Ancient Ruins and Christmas Lights
Monday night we returned in the middle of the storm from a week of sunshine and exploring and reminiscing in Rome. It was a fabulous week of pasta and tiramisu, espresso and wine and Roman ruins mixed liberally with the wild hubbub of Christmas preparation. There were leisurely hours of reading simply for pleasure in quiet café’s – something I’ve not had much time for recently, there were long walks beneath the rainbow wave of Christmas lights along the Via Del Corso. There were quick stops into bars in the middle of the afternoon for espresso. There were walks in the Palatine and outings to Tivoli and to Ostia Antica. And there were wonderful memories.
Raymond and I are quite familiar with Rome in the winter. We married in mid-December and spent part of our honeymoon in Rome and Italy. The place is full of good memories for us. It’s always magical and romantic and irresistibly sexy. It will also be the setting for the third Holly novel, so this was a chance to soak up atmosphere and do a little research.
It’s been eight years since the last time we were in the Eternal City, and we both agree that’s way too long in between trips. Even though there have been plenty of changes over eight years, it still felt like coming home. There were more excavations in the Forum and the Palatine area. Above the Forum there was a different band dressed in Santa Clause suites playing Jingle Bells endlessly in that uncommon alto sax and accordion combo. The pasta and pizza at every little trattoria was delish, there were too many pastries to sample in three lifetimes, let alone one week, and the rule about not making eye-contact with the drivers during that heart-stopping moment when you step into the traffic at the crosswalk still applies.
In the Forum, we spent quality time in the ruins of the House of the Vestal Virgin, with its climbing pink roses and with its thin skin of ice on top of the reflecting pools. We were early enough to miss the worst of the crowds.
In the Villa d’Este in Tivoli, we walked among the fountains and plotted wonderfully sexy stories about love run amok in a Renaissance garden. The place was, in no small part, an inspiration for my novella, Surrogates.
We arrived early in the ruins of Ostia Antica and stayed until the whistle blew at the end of the day and we were chased out. I could have lingered for hours in the ruins of the temples from the Roman Republic, the temple of Hercules, and the Domus of Psyche and Eros.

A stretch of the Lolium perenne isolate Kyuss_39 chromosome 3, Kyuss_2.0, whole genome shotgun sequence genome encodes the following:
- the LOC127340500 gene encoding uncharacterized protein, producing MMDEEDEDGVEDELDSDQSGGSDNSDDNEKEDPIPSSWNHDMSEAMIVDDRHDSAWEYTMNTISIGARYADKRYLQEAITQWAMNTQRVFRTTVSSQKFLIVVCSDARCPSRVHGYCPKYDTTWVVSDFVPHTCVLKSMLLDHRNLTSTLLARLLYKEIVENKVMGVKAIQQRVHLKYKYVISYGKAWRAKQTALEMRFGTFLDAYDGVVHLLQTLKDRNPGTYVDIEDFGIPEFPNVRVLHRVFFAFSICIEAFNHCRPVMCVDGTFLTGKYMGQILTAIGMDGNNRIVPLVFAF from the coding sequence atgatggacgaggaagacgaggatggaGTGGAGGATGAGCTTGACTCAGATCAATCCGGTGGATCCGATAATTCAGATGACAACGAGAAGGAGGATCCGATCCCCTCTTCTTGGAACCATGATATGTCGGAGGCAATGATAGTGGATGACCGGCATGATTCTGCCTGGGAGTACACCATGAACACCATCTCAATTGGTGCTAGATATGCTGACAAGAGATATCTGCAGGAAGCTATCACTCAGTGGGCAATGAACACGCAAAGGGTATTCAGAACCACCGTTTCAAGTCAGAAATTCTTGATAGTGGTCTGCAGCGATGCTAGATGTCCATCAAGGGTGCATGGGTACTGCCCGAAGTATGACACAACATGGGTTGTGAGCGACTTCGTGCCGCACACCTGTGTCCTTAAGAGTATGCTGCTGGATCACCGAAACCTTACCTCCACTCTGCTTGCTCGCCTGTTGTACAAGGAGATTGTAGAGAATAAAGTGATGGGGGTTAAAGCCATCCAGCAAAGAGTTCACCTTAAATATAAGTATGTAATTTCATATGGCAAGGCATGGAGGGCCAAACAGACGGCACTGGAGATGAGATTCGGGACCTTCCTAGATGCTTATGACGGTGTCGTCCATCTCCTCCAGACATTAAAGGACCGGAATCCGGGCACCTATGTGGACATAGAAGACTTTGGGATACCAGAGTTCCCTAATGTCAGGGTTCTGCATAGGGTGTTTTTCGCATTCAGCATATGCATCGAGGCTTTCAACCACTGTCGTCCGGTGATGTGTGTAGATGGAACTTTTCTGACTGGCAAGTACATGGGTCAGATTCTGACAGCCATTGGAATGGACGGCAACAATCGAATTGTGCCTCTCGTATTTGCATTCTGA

It’s not difficult to understand why Rome is called The Eternal City. It’s not difficult to get caught up in the layer cake of modern and ancient and the manic honk of car horns and the shove and push of Christmas shoppers.
Our flight home was delayed by the heavy wind storms that have plagued the UK the past couple of days. We sat in the lounge at Fiumicino Airport drinking coffee, then wine and reading for pleasure, not really worrying too much. When the window of opportunity presented itself, we left the sunshine for the windy wet British shores. Ours was one of the last planes to land as the storm closed in again, leaving us sitting on the tarmac for an hour and a half waiting for a stand. But we made it home, with little prep made for Christmas – though we never have stood on tradition where Christmas is concerned. Ours will be the hodge-podge of our own non-traditional Christmas treats along with the memories of our first Christmas together when we were only just married, living in a cold flat in Croatia, decorating our tiny tree with chocolate ornaments and watching the cornbread for our turkey dressing bake in the oven. True, we had no television, but even more important, the kitchen, in front of the oven, was the warmest place in the house.
Ah, but I digress! The thing is, we celebrated then and we celebrate now. We celebrate not Christmas per se, but all things that are good in our life, and all things that this year’s brought, all things that our life together has brought. We celebrated in Rome, we celebrated in Croatia and we celebrate now in soggy, windy England while we catch up on our laundry and prepare to cook our Christmas favourites. And we wish all of you many, MANY wonderful reasons to celebrate during this holiday season and many more in the year to come.